Objective: This study examined whether there is a demonstrated difference in undergraduate annual giving participation rates based on learning mode (face-to-face, online only, or blended/hybrid). The study explored the relationship between institutional annual giving offices and undergraduate alumni from traditional, not-for- profit institutions with an overt residential college tradition for undergraduate education. In addition, the study observed post-graduate engagement between alumni and institution based on learning mode.
Method: Data was collected through two primary channels—(1) a national survey of US undergraduate degree holders using a social media group and the Amazon Mechanical Turk and (2) semi-structured personal interviews with annual giving directors at 10 US colleges and universities. Secondary data was collected through publicly available sources such as websites, rankings publications, and the National Center for Education Statistics.
Results: Results showed limited direct findings due to a lack of consistent data across institutions and no aggregated national data repository for annual giving data inclusive of learning mode. From the interviews, four primary roadblocks to increasing undergraduate annual giving participation emerged: (1) technology and data, (2) campus leadership, (3) staffing limitations, and (4) philanthropic education and campus culture.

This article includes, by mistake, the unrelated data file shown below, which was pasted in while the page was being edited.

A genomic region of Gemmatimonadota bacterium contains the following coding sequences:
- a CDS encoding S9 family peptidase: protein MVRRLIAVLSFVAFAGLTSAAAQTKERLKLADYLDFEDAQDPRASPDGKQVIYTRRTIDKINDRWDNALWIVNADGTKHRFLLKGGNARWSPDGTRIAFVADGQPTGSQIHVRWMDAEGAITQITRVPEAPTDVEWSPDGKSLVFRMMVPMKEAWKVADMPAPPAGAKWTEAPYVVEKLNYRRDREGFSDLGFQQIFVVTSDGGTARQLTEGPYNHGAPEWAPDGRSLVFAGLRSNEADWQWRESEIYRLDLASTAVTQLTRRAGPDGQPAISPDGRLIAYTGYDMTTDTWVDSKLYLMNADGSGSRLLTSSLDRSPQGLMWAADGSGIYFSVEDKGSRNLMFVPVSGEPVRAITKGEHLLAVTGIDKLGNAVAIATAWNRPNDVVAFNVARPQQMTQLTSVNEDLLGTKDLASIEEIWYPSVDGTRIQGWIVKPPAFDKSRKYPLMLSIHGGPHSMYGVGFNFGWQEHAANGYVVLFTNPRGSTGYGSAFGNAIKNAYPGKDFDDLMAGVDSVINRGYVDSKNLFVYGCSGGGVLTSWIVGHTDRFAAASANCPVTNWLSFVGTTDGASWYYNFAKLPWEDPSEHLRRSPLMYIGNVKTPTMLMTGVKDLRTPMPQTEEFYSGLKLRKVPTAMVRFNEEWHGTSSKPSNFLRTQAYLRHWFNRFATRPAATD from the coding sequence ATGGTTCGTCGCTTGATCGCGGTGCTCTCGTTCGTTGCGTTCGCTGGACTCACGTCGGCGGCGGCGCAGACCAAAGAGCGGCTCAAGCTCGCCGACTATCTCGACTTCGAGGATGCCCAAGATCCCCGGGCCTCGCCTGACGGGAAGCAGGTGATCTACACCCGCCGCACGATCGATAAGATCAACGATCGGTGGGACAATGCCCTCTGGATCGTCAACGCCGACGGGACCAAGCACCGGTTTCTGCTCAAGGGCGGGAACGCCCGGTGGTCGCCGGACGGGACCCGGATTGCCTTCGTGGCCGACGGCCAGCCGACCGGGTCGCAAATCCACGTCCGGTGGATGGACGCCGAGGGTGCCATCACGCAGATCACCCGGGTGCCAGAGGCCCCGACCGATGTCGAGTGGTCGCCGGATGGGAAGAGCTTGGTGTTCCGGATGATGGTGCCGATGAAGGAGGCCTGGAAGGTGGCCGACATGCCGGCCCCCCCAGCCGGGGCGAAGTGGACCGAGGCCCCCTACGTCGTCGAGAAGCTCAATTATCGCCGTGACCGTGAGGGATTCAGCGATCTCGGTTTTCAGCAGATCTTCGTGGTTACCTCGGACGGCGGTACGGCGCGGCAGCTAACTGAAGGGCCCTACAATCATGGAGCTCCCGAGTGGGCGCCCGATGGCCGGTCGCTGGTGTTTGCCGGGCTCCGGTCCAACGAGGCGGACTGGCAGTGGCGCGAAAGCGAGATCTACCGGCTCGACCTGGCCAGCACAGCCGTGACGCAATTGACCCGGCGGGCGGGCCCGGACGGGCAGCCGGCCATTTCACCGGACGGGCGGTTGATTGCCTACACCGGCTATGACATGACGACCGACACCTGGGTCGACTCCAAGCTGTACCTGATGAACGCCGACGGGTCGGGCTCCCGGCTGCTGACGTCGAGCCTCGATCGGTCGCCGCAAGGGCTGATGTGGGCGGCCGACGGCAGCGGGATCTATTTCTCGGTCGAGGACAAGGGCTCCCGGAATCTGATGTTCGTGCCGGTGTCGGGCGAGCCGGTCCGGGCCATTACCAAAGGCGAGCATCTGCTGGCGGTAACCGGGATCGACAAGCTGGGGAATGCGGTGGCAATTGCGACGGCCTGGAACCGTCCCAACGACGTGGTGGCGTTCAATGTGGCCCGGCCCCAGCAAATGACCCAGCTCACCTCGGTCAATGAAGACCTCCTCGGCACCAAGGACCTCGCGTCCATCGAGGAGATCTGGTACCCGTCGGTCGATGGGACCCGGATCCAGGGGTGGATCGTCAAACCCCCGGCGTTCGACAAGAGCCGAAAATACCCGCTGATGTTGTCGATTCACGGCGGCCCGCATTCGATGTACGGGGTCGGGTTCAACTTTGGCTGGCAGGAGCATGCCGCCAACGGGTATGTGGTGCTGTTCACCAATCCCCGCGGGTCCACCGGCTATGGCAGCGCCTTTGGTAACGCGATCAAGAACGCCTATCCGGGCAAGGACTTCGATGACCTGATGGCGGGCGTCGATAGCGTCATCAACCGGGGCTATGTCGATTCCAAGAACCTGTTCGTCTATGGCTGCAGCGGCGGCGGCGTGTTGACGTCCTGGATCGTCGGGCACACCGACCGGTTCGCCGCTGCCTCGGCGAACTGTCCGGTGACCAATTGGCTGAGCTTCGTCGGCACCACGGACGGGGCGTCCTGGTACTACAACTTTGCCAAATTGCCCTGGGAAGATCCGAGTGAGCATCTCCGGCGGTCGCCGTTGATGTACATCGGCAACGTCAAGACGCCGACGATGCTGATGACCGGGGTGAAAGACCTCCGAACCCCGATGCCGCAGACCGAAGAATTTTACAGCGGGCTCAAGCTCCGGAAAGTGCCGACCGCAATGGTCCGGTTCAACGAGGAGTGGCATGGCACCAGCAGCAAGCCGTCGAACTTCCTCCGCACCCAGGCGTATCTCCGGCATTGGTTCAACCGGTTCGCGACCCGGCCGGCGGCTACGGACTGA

Conclusions: Despite the arguably insignificant impact alumni annual giving participation has on institutional rankings, annual giving should be a priority on college campuses. This research, and the higher education fundraising literature, emphasize the important relationship between major gift pipeline development and a successful annual giving program. As college-going students consider all options for their degree, institutions must consider carefully how they will engage and ultimately solicit their alumni. How a graduate earned his or her degree is an important data point that directly relates to how that person interacted with the institution during his or her program of study. Colleges that are successful at annual giving develop personalized strategies that demonstrate an understanding of the relationship the graduate has with the college.
|Commitee:||Kaplan, Eric J., Kessler, Judd B., Milkman, Katherine L.|
|School:||University of Pennsylvania|
|Department:||Higher Education Management|
|School Location:||United States -- Pennsylvania|
|Source:||DAI-A 78/03(E), Dissertation Abstracts International|
|Subjects:||Higher Education Administration, School administration|
|Keywords:||Annual giving, Data segmentation, Online learning, Philanthropy, University fundraising|
Copyright in each Dissertation and Thesis is retained by the author. All Rights Reserved
The supplemental file or files you are about to download were provided to ProQuest by the author as part of a
dissertation or thesis. The supplemental files are provided "AS IS" without warranty. ProQuest is not responsible for the
content, format or impact on the supplemental file(s) on our system. in some cases, the file type may be unknown or
may be a .exe file. We recommend caution as you open such files.
Copyright of the original materials contained in the supplemental file is retained by the author and your access to the
supplemental files is subject to the ProQuest Terms and Conditions of use.
Depending on the size of the file(s) you are downloading, the system may take some time to download them. Please be